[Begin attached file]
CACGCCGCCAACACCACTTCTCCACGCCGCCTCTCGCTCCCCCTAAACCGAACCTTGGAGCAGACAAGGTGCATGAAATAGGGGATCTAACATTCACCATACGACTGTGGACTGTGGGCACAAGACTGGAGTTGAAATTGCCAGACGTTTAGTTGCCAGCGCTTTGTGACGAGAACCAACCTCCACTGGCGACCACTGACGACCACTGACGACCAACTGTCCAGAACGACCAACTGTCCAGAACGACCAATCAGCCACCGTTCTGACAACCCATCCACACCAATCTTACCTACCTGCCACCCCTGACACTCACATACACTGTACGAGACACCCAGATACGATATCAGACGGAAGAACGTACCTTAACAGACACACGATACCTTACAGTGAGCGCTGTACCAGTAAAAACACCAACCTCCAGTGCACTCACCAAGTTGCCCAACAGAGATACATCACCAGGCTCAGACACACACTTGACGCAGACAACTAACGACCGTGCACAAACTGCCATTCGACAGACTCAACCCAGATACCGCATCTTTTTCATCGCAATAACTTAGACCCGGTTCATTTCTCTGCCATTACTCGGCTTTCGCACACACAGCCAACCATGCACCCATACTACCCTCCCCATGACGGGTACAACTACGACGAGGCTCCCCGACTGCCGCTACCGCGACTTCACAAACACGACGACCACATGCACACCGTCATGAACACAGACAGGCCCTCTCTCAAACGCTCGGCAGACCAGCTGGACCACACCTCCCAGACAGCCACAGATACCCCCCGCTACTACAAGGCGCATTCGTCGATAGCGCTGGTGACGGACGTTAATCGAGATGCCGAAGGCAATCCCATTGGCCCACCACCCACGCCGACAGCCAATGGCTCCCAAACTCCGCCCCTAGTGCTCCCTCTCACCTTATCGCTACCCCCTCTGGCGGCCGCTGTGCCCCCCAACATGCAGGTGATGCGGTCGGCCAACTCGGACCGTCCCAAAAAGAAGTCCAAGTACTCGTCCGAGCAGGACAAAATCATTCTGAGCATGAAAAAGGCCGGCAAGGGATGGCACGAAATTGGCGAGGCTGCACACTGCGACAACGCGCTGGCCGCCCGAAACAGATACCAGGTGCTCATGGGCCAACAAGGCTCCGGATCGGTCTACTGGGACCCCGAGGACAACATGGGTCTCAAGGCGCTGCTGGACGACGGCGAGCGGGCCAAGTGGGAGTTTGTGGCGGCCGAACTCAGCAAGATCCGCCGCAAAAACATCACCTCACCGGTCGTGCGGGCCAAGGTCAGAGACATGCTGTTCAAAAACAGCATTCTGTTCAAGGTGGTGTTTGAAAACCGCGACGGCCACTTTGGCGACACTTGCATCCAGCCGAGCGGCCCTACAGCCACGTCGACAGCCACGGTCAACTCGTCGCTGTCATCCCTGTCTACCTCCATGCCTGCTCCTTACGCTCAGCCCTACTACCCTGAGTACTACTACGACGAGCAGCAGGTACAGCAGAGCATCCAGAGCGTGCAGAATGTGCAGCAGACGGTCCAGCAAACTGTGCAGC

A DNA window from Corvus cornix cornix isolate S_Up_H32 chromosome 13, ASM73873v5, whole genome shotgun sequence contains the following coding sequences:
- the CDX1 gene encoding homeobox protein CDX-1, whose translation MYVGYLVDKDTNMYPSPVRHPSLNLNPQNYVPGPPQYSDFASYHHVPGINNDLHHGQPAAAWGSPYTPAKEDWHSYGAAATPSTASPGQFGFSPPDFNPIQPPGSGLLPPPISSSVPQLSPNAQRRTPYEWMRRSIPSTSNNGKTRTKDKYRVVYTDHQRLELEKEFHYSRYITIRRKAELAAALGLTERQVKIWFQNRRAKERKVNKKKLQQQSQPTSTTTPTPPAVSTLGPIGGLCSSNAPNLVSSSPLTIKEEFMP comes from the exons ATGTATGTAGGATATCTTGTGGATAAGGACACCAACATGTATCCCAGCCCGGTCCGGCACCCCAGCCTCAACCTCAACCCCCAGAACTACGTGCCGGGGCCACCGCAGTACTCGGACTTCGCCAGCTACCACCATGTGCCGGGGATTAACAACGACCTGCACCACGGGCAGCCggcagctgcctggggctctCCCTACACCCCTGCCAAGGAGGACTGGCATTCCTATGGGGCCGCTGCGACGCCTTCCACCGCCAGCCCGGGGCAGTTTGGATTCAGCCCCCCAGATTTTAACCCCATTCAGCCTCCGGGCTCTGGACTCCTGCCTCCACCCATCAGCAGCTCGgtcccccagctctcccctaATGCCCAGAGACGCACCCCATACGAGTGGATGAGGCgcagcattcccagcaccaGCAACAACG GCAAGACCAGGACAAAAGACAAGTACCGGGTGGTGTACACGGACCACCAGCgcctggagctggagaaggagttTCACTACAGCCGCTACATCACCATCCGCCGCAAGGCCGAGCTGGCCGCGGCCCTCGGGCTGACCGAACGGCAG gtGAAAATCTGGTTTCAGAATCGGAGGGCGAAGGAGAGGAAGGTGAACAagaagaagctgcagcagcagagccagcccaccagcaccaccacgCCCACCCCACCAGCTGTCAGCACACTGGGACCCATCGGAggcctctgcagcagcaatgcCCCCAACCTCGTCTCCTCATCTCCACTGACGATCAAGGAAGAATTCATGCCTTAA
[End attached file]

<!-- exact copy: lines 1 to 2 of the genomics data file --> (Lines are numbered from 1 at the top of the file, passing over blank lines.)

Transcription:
CACGCCGCCAACACCACTTCTCCACGCCGCCTCTCGCTCCCCCTAAACCGAACCTTGGAGCAGACAAGGTGCATGAAATAGGGGATCTAACATTCACCATACGACTGTGGACTGTGGGCACAAGACTGGAGTTGAAATTGCCAGACGTTTAGTTGCCAGCGCTTTGTGACGAGAACCAACCTCCACTGGCGACCACTGACGACCACTGACGACCAACTGTCCAGAACGACCAACTGTCCAGAACGACCAATCAGCCACCGTTCTGACAACCCATCCACACCAATCTTACCTACCTGCCACCCCTGACACTCACATACACTGTACGAGACACCCAGATACGATATCAGACGGAAGAACGTACCTTAACAGACACACGATACCTTACAGTGAGCGCTGTACCAGTAAAAACACCAACCTCCAGTGCACTCACCAAGTTGCCCAACAGAGATACATCACCAGGCTCAGACACACACTTGACGCAGACAACTAACGACCGTGCACAAACTGCCATTCGACAGACTCAACCCAGATACCGCATCTTTTTCATCGCAATAACTTAGACCCGGTTCATTTCTCTGCCATTACTCGGCTTTCGCACACACAGCCAACCATGCACCCATACTACCCTCCCCATGACGGGTACAACTACGACGAGGCTCCCCGACTGCCGCTACCGCGACTTCACAAACACGACGACCACATGCACACCGTCATGAACACAGACAGGCCCTCTCTCAAACGCTCGGCAGACCAGCTGGACCACACCTCCCAGACAGCCACAGATACCCCCCGCTACTACAAGGCGCATTCGTCGATAGCGCTGGTGACGGACGTTAATCGAGATGCCGAAGGCAATCCCATTGGCCCACCACCCACGCCGACAGCCAATGGCTCCCAAACTCCGCCCCTAGTGCTCCCTCTCACCTTATCGCTACCCCCTCTGGCGGCCGCTGTGCCCCCCAACATGCAGGTGATGCGGTCGGCCAACTCGGACCGTCCCAAAAAGAAGTCCAAGTACTCGTCCGAGCAGGACAAAATCATTCTGAGCATGAAAAAGGCCGGCAAGGGATGGCACGAAATTGGCGAGGCTGCACACTGCGACAACGCGCTGGCCGCCCGAAACAGATACCAGGTGCTCATGGGCCAACAAGGCTCCGGATCGGTCTACTGGGACCCCGAGGACAACATGGGTCTCAAGGCGCTGCTGGACGACGGCGAGCGGGCCAAGTGGGAGTTTGTGGCGGCCGAACTCAGCAAGATCCGCCGCAAAAACATCACCTCACCGGTCGTGCGGGCCAAGGTCAGAGACATGCTGTTCAAAAACAGCATTCTGTTCAAGGTGGTGTTTGAAAACCGCGACGGCCACTTTGGCGACACTTGCATCCAGCCGAGCGGCCCTACAGCCACGTCGACAGCCACGGTCAACTCGTCGCTGTCATCCCTGTCTACCTCCATGCCTGCTCCTTACGCTCAGCCCTACTACCCTGAGTACTACTACGACGAGCAGCAGGTACAGCAGAGCATCCAGAGCGTGCAGAATGTGCAGCAGACGGTCCAGCAAACTGTGCAGC

A DNA window from Corvus cornix cornix isolate S_Up_H32 chromosome 13, ASM73873v5, whole genome shotgun sequence contains the following coding sequences: